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The Wildcat Tribune

The official student news site of Dougherty Valley High School.

The Wildcat Tribune

The official student news site of Dougherty Valley High School.

The Wildcat Tribune

Subject to Change: SelfBetter, the app that is now illegal

Pranav Patel-Singh with his app, SelfBetter. // OpenAI’s DALL-E.
Pranav Patel-Singh with his app, SelfBetter. // OpenAI’s DALL-E.

In a world obsessed with constant improvement, where achieving your best self is a societal mandate, one app stands out from the plethora of self-help nonsense. Ladies and gentlemen, welcome to the age of SelfBetter – the app that promises instant self-improvement.

Introducing the mastermind behind the chaos, Pranav Patel-Singh, a sophomore at Dougherty Valley. Once a student so adept at acing exams that they had to invent new grades like A++++, Patel-Singh found himself standing at the crossroads of academia with 24 weighted courses and fifteen internships under his belt, leaving people wondering if he was collecting qualifications or Pokémon.

After realizing that his extensive academic arsenal still left him in the dark about life’s grand plan, Patel-Singh, fueled by a potent mix of caffeine and existential dread, birthed the audacious brainchild known as the SelfBetter app. Because, let’s be honest, nothing screams self-improvement like doing your calculus homework while expertly juggling flaming bowling pins and eating spiders. It’s the kind of epiphany you have when you’ve had one too many espressos and not enough career counseling.

Thanks to Patel-Singh’s brainchild, the once orderly hallways of DV have become obstacle courses, as classrooms now play host to impromptu theater performances, and school assemblies look more like scenes from a circus tent. The entire high school landscape has essentially morphed into a chaotic spectacle more so than before.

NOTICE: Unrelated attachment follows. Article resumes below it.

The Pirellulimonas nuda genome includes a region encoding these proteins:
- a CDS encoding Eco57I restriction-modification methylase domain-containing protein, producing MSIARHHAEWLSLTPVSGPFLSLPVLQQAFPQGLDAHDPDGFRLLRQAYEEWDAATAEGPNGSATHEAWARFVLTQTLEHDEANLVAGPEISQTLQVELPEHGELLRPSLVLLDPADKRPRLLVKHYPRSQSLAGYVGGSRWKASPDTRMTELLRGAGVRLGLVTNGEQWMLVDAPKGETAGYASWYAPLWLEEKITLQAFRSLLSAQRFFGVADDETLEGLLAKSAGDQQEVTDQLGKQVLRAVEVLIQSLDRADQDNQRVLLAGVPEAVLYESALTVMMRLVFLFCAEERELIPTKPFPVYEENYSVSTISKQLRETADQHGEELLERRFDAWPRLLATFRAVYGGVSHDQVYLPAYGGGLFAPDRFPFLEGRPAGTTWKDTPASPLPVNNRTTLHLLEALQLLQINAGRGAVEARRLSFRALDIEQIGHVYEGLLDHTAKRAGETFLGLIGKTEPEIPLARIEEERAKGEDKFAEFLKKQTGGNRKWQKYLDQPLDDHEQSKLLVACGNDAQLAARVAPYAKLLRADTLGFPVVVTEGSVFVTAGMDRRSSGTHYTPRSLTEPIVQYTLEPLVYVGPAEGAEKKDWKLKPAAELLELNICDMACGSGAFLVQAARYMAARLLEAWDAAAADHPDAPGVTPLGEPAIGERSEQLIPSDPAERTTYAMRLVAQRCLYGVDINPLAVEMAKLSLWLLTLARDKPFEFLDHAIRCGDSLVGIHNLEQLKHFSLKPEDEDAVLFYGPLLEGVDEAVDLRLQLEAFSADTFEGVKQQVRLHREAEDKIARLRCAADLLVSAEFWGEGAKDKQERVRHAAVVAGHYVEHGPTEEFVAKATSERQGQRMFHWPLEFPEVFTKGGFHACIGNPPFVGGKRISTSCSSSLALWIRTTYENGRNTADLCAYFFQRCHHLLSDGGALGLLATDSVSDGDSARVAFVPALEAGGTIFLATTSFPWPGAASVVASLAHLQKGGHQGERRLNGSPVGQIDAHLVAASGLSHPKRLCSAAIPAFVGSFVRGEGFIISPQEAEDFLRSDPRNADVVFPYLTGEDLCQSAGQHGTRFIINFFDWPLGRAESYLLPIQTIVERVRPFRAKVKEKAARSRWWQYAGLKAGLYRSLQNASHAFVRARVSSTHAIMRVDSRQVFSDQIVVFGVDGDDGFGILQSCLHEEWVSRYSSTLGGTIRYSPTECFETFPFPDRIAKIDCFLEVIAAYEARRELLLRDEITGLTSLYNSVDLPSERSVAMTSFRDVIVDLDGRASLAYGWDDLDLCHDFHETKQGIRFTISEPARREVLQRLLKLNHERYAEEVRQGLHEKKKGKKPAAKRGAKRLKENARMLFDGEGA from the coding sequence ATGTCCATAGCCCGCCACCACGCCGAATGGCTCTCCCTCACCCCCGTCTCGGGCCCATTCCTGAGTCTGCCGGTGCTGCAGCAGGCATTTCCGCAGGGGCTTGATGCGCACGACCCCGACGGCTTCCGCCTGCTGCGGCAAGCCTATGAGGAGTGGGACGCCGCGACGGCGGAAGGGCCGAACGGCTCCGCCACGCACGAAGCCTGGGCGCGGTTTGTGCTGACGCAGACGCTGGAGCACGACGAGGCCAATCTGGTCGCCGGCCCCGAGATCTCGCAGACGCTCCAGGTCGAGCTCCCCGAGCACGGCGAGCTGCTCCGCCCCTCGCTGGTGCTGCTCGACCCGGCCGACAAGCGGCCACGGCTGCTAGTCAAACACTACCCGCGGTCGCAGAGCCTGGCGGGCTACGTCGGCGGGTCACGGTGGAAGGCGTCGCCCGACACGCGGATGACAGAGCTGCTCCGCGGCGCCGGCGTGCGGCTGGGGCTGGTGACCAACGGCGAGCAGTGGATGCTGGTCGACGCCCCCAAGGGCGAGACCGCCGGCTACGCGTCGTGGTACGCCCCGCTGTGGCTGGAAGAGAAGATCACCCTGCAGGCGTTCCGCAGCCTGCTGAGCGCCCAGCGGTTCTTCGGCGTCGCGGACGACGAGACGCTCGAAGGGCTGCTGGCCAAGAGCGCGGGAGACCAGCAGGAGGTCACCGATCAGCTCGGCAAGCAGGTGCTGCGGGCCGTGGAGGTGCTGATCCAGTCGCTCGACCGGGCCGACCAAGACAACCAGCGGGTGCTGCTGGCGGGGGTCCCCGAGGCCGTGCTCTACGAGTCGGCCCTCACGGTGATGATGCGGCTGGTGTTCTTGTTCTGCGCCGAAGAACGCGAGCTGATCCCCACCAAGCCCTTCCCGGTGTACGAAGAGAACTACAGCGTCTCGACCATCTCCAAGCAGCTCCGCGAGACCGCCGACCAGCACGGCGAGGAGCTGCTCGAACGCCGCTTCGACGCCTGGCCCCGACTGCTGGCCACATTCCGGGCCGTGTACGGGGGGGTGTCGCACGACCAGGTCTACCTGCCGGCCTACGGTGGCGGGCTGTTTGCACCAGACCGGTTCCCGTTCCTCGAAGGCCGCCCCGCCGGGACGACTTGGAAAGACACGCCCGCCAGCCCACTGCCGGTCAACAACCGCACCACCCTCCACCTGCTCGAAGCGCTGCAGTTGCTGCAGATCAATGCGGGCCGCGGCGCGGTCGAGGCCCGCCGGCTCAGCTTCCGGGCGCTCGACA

Meet Ram Kumar, a freshman at DV. Watch in amazement as he takes on challenges that make tightrope walking seem like a walk in the park. From reciting pi to the 1000th digit while riding a unicycle to dazzling us with interpretive dance moves for calculus equations – Kumar does it all. Sure, his social life may be taking a nosedive, but hey, he can now solve derivatives in a while dancing in heels. Genius or madness? Kumar himself admits, “My parents think I’m insane, my friends think I’m a genius. I just think I need some sleep and a tiara.” Ah, the profound wisdom that comes with extreme self-improvement.

As parents everywhere witness their offspring engaging in seemingly perilous feats, panic ensues.

The app’s point system, meanwhile, ushers in a social hierarchy that’s more surreal than a Salvador Dalí painting. Those who conquer the most ludicrous challenges ascend to the ranks of high school royalty. Imagine the kid who flawlessly recites all the songs from “Hamilton the Musical” on a pogo stick, becoming the undisputed prom king – a title no one saw coming, but one that now sits atop the throne of absurdity. It’s like the Oscars but with more unicycles and fewer red carpets.